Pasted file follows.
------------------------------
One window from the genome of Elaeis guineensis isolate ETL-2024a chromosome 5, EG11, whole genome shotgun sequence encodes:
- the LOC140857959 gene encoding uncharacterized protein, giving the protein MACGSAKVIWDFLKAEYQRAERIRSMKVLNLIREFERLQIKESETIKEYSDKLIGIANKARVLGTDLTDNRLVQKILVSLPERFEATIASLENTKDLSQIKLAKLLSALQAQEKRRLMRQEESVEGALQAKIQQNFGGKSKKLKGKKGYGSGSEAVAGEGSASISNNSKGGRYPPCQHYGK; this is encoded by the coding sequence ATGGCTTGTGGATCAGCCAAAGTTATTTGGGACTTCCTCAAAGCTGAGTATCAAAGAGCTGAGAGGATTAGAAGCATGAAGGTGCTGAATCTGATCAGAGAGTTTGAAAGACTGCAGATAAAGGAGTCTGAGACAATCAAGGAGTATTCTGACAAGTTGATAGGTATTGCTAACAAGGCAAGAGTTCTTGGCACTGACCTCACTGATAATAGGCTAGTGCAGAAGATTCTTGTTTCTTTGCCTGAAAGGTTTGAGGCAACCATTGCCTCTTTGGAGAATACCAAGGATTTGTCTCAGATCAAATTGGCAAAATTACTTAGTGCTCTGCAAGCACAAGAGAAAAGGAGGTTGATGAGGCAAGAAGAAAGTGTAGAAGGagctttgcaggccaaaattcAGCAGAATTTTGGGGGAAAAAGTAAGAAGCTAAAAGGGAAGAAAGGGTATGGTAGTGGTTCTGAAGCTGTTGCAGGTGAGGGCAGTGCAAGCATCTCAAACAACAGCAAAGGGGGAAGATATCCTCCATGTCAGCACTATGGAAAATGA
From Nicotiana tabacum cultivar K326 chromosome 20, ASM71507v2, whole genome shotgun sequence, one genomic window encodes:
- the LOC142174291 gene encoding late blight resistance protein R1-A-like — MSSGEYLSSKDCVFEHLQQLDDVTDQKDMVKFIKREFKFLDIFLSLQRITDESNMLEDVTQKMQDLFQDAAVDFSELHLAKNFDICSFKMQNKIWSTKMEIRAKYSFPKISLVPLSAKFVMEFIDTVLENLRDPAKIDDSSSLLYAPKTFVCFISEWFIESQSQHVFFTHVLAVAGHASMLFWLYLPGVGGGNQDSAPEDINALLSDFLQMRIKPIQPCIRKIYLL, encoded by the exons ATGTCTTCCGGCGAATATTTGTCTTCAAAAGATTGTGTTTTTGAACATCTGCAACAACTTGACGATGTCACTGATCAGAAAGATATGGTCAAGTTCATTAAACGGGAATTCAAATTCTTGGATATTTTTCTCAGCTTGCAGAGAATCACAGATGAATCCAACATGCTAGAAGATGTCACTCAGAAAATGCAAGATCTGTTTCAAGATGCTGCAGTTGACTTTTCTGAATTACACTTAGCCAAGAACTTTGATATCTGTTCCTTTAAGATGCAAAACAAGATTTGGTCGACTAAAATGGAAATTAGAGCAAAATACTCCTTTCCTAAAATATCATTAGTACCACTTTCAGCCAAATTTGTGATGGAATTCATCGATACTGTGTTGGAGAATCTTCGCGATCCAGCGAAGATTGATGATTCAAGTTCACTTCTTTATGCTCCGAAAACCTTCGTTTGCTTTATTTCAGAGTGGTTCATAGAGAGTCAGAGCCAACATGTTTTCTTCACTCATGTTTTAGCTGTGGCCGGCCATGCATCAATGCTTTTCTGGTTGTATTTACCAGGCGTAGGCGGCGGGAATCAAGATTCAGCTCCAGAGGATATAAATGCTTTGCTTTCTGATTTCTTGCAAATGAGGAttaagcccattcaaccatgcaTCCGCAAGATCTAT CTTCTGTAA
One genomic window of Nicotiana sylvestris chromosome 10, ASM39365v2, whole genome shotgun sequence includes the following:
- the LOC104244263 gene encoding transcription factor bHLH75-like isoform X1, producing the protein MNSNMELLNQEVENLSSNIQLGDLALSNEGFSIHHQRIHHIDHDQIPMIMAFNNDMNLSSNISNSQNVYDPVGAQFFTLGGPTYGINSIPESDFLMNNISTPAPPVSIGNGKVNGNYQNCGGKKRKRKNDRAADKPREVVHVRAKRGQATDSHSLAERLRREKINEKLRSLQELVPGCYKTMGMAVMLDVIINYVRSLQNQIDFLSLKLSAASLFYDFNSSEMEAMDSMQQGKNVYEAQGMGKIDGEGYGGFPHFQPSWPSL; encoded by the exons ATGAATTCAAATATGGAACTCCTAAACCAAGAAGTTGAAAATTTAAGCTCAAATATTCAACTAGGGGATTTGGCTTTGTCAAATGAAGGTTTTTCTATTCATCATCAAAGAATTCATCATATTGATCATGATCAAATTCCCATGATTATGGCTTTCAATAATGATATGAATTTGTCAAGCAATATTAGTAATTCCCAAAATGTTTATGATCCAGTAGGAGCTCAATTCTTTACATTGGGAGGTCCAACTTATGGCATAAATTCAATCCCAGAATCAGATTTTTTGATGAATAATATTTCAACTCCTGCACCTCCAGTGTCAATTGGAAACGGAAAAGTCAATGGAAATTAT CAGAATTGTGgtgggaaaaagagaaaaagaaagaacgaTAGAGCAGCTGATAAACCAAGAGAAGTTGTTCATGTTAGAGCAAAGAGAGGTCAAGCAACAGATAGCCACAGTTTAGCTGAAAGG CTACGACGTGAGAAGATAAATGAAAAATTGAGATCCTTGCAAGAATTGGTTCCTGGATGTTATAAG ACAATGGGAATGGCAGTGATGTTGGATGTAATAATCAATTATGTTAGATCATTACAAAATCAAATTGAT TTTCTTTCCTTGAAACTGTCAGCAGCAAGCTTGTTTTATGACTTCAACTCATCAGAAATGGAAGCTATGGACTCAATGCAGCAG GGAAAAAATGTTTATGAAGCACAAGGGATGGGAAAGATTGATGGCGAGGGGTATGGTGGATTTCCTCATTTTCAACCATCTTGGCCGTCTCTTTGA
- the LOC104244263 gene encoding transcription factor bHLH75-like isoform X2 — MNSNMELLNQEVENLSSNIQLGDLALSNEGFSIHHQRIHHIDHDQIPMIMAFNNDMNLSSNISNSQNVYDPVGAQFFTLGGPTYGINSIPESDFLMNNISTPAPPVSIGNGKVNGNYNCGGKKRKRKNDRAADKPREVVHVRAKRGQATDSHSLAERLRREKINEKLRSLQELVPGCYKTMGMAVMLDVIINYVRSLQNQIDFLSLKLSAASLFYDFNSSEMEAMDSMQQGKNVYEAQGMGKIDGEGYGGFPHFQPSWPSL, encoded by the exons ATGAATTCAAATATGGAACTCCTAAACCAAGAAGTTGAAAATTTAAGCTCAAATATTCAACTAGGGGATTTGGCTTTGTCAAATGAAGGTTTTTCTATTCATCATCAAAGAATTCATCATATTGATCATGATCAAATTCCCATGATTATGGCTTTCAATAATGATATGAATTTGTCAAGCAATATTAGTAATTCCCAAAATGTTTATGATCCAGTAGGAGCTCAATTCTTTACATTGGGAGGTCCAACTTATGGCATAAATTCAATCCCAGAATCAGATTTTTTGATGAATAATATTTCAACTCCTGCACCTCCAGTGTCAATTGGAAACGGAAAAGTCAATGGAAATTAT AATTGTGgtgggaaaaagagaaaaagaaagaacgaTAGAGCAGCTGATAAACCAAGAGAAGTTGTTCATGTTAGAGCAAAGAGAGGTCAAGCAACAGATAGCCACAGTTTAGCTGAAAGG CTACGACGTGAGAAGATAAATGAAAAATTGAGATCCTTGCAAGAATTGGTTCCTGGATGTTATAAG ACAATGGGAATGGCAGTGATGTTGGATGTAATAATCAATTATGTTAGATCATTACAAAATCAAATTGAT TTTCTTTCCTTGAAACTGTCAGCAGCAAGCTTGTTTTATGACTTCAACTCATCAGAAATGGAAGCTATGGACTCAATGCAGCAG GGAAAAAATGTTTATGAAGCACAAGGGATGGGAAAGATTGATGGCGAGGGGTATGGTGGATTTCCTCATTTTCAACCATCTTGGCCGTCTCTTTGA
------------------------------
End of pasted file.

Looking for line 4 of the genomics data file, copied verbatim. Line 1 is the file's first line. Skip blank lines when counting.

- the LOC142174291 gene encoding late blight resistance protein R1-A-like — MSSGEYLSSKDCVFEHLQQLDDVTDQKDMVKFIKREFKFLDIFLSLQRITDESNMLEDVTQKMQDLFQDAAVDFSELHLAKNFDICSFKMQNKIWSTKMEIRAKYSFPKISLVPLSAKFVMEFIDTVLENLRDPAKIDDSSSLLYAPKTFVCFISEWFIESQSQHVFFTHVLAVAGHASMLFWLYLPGVGGGNQDSAPEDINALLSDFLQMRIKPIQPCIRKIYLL, encoded by the exons ATGTCTTCCGGCGAATATTTGTCTTCAAAAGATTGTGTTTTTGAACATCTGCAACAACTTGACGATGTCACTGATCAGAAAGATATGGTCAAGTTCATTAAACGGGAATTCAAATTCTTGGATATTTTTCTCAGCTTGCAGAGAATCACAGATGAATCCAACATGCTAGAAGATGTCACTCAGAAAATGCAAGATCTGTTTCAAGATGCTGCAGTTGACTTTTCTGAATTACACTTAGCCAAGAACTTTGATATCTGTTCCTTTAAGATGCAAAACAAGATTTGGTCGACTAAAATGGAAATTAGAGCAAAATACTCCTTTCCTAAAATATCATTAGTACCACTTTCAGCCAAATTTGTGATGGAATTCATCGATACTGTGTTGGAGAATCTTCGCGATCCAGCGAAGATTGATGATTCAAGTTCACTTCTTTATGCTCCGAAAACCTTCGTTTGCTTTATTTCAGAGTGGTTCATAGAGAGTCAGAGCCAACATGTTTTCTTCACTCATGTTTTAGCTGTGGCCGGCCATGCATCAATGCTTTTCTGGTTGTATTTACCAGGCGTAGGCGGCGGGAATCAAGATTCAGCTCCAGAGGATATAAATGCTTTGCTTTCTGATTTCTTGCAAATGAGGAttaagcccattcaaccatgcaTCCGCAAGATCTAT CTTCTGTAA